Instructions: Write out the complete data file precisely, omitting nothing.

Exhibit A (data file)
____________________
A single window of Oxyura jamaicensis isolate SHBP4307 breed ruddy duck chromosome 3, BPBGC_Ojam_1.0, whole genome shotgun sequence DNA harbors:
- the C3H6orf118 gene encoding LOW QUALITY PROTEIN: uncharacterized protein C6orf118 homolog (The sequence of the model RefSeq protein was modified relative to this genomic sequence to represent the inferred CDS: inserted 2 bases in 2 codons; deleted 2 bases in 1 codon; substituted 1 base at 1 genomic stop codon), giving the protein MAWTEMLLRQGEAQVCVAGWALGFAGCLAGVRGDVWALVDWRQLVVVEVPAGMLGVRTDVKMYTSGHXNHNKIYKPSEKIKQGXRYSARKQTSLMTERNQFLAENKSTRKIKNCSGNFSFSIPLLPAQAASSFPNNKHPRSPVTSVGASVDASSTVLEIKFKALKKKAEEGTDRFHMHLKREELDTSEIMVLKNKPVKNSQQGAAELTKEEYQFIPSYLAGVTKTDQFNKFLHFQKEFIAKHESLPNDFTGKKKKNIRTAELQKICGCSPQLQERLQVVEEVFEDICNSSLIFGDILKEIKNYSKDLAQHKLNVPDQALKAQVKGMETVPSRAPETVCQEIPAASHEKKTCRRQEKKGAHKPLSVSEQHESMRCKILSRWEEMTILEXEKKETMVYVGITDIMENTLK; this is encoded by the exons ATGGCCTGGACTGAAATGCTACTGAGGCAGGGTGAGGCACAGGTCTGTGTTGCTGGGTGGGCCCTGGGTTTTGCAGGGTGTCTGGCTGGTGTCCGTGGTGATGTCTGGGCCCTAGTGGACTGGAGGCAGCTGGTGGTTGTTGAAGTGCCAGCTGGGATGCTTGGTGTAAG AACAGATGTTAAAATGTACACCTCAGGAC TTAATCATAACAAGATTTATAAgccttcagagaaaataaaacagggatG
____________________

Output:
A single window of Oxyura jamaicensis isolate SHBP4307 breed ruddy duck chromosome 3, BPBGC_Ojam_1.0, whole genome shotgun sequence DNA harbors:
- the C3H6orf118 gene encoding LOW QUALITY PROTEIN: uncharacterized protein C6orf118 homolog (The sequence of the model RefSeq protein was modified relative to this genomic sequence to represent the inferred CDS: inserted 2 bases in 2 codons; deleted 2 bases in 1 codon; substituted 1 base at 1 genomic stop codon), giving the protein MAWTEMLLRQGEAQVCVAGWALGFAGCLAGVRGDVWALVDWRQLVVVEVPAGMLGVRTDVKMYTSGHXNHNKIYKPSEKIKQGXRYSARKQTSLMTERNQFLAENKSTRKIKNCSGNFSFSIPLLPAQAASSFPNNKHPRSPVTSVGASVDASSTVLEIKFKALKKKAEEGTDRFHMHLKREELDTSEIMVLKNKPVKNSQQGAAELTKEEYQFIPSYLAGVTKTDQFNKFLHFQKEFIAKHESLPNDFTGKKKKNIRTAELQKICGCSPQLQERLQVVEEVFEDICNSSLIFGDILKEIKNYSKDLAQHKLNVPDQALKAQVKGMETVPSRAPETVCQEIPAASHEKKTCRRQEKKGAHKPLSVSEQHESMRCKILSRWEEMTILEXEKKETMVYVGITDIMENTLK; this is encoded by the exons ATGGCCTGGACTGAAATGCTACTGAGGCAGGGTGAGGCACAGGTCTGTGTTGCTGGGTGGGCCCTGGGTTTTGCAGGGTGTCTGGCTGGTGTCCGTGGTGATGTCTGGGCCCTAGTGGACTGGAGGCAGCTGGTGGTTGTTGAAGTGCCAGCTGGGATGCTTGGTGTAAG AACAGATGTTAAAATGTACACCTCAGGAC TTAATCATAACAAGATTTATAAgccttcagagaaaataaaacagggatG